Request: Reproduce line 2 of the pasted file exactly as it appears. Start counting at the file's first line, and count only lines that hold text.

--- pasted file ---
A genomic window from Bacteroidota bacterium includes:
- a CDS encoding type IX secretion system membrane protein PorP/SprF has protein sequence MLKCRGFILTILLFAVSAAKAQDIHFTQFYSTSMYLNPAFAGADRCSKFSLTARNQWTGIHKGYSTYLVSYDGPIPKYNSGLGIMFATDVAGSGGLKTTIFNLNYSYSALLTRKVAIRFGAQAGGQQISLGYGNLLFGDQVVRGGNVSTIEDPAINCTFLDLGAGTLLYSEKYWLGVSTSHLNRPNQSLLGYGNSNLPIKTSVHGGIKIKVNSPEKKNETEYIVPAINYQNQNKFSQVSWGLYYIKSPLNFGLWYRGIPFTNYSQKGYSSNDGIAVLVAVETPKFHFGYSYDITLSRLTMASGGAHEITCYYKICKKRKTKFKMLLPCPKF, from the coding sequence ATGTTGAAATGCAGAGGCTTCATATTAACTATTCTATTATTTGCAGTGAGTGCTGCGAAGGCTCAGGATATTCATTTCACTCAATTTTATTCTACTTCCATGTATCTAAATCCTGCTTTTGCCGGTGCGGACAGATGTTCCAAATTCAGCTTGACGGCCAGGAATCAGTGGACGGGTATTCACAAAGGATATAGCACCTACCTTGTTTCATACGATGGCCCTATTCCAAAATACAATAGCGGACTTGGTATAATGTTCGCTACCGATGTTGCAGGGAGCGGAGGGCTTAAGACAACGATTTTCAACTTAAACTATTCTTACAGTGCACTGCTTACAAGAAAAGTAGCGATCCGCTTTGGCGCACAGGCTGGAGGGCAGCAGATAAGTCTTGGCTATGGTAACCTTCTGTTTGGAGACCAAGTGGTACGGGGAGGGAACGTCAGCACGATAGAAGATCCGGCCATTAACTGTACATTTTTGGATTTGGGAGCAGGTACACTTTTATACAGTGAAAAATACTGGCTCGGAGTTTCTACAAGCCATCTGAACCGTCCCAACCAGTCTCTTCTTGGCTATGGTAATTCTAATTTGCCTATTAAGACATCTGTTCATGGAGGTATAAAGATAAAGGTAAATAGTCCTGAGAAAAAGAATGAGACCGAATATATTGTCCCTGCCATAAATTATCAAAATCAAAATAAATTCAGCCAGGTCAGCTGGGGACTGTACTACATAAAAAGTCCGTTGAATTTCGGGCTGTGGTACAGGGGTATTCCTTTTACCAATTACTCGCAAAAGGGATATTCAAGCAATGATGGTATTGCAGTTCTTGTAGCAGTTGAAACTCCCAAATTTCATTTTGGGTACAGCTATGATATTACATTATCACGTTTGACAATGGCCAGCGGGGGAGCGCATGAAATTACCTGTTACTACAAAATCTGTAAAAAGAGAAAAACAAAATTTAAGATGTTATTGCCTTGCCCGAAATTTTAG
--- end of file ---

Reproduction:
- a CDS encoding type IX secretion system membrane protein PorP/SprF has protein sequence MLKCRGFILTILLFAVSAAKAQDIHFTQFYSTSMYLNPAFAGADRCSKFSLTARNQWTGIHKGYSTYLVSYDGPIPKYNSGLGIMFATDVAGSGGLKTTIFNLNYSYSALLTRKVAIRFGAQAGGQQISLGYGNLLFGDQVVRGGNVSTIEDPAINCTFLDLGAGTLLYSEKYWLGVSTSHLNRPNQSLLGYGNSNLPIKTSVHGGIKIKVNSPEKKNETEYIVPAINYQNQNKFSQVSWGLYYIKSPLNFGLWYRGIPFTNYSQKGYSSNDGIAVLVAVETPKFHFGYSYDITLSRLTMASGGAHEITCYYKICKKRKTKFKMLLPCPKF, from the coding sequence ATGTTGAAATGCAGAGGCTTCATATTAACTATTCTATTATTTGCAGTGAGTGCTGCGAAGGCTCAGGATATTCATTTCACTCAATTTTATTCTACTTCCATGTATCTAAATCCTGCTTTTGCCGGTGCGGACAGATGTTCCAAATTCAGCTTGACGGCCAGGAATCAGTGGACGGGTATTCACAAAGGATATAGCACCTACCTTGTTTCATACGATGGCCCTATTCCAAAATACAATAGCGGACTTGGTATAATGTTCGCTACCGATGTTGCAGGGAGCGGAGGGCTTAAGACAACGATTTTCAACTTAAACTATTCTTACAGTGCACTGCTTACAAGAAAAGTAGCGATCCGCTTTGGCGCACAGGCTGGAGGGCAGCAGATAAGTCTTGGCTATGGTAACCTTCTGTTTGGAGACCAAGTGGTACGGGGAGGGAACGTCAGCACGATAGAAGATCCGGCCATTAACTGTACATTTTTGGATTTGGGAGCAGGTACACTTTTATACAGTGAAAAATACTGGCTCGGAGTTTCTACAAGCCATCTGAACCGTCCCAACCAGTCTCTTCTTGGCTATGGTAATTCTAATTTGCCTATTAAGACATCTGTTCATGGAGGTATAAAGATAAAGGTAAATAGTCCTGAGAAAAAGAATGAGACCGAATATATTGTCCCTGCCATAAATTATCAAAATCAAAATAAATTCAGCCAGGTCAGCTGGGGACTGTACTACATAAAAAGTCCGTTGAATTTCGGGCTGTGGTACAGGGGTATTCCTTTTACCAATTACTCGCAAAAGGGATATTCAAGCAATGATGGTATTGCAGTTCTTGTAGCAGTTGAAACTCCCAAATTTCATTTTGGGTACAGCTATGATATTACATTATCACGTTTGACAATGGCCAGCGGGGGAGCGCATGAAATTACCTGTTACTACAAAATCTGTAAAAAGAGAAAAACAAAATTTAAGATGTTATTGCCTTGCCCGAAATTTTAG